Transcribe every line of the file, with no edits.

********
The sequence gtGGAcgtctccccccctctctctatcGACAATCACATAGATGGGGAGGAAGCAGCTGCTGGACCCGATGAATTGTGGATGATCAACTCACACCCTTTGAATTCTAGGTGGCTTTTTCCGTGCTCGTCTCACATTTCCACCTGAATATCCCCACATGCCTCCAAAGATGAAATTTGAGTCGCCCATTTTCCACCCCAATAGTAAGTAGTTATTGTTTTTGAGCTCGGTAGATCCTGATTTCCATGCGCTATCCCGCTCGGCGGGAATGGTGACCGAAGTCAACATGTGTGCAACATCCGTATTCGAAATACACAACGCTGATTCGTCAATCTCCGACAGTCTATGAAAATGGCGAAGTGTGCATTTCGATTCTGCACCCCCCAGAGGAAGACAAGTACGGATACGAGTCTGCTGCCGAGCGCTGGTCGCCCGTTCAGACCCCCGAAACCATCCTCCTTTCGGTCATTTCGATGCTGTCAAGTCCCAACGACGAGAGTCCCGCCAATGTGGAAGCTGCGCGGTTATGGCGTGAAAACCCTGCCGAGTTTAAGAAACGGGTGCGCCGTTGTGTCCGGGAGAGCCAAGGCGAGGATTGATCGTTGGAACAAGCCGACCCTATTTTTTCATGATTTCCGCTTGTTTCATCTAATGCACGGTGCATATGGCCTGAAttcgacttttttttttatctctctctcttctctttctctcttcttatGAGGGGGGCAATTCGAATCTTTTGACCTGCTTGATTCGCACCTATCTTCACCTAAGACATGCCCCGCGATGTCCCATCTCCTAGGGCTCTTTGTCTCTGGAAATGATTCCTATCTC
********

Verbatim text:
The sequence gtGGAcgtctccccccctctctctatcGACAATCACATAGATGGGGAGGAAGCAGCTGCTGGACCCGATGAATTGTGGATGATCAACTCACACCCTTTGAATTCTAGGTGGCTTTTTCCGTGCTCGTCTCACATTTCCACCTGAATATCCCCACATGCCTCCAAAGATGAAATTTGAGTCGCCCATTTTCCACCCCAATAGTAAGTAGTTATTGTTTTTGAGCTCGGTAGATCCTGATTTCCATGCGCTATCCCGCTCGGCGGGAATGGTGACCGAAGTCAACATGTGTGCAACATCCGTATTCGAAATACACAACGCTGATTCGTCAATCTCCGACAGTCTATGAAAATGGCGAAGTGTGCATTTCGATTCTGCACCCCCCAGAGGAAGACAAGTACGGATACGAGTCTGCTGCCGAGCGCTGGTCGCCCGTTCAGACCCCCGAAACCATCCTCCTTTCGGTCATTTCGATGCTGTCAAGTCCCAACGACGAGAGTCCCGCCAATGTGGAAGCTGCGCGGTTATGGCGTGAAAACCCTGCCGAGTTTAAGAAACGGGTGCGCCGTTGTGTCCGGGAGAGCCAAGGCGAGGATTGATCGTTGGAACAAGCCGACCCTATTTTTTCATGATTTCCGCTTGTTTCATCTAATGCACGGTGCATATGGCCTGAAttcgacttttttttttatctctctctcttctctttctctcttcttatGAGGGGGGCAATTCGAATCTTTTGACCTGCTTGATTCGCACCTATCTTCACCTAAGACATGCCCCGCGATGTCCCATCTCCTAGGGCTCTTTGTCTCTGGAAATGATTCCTATCTC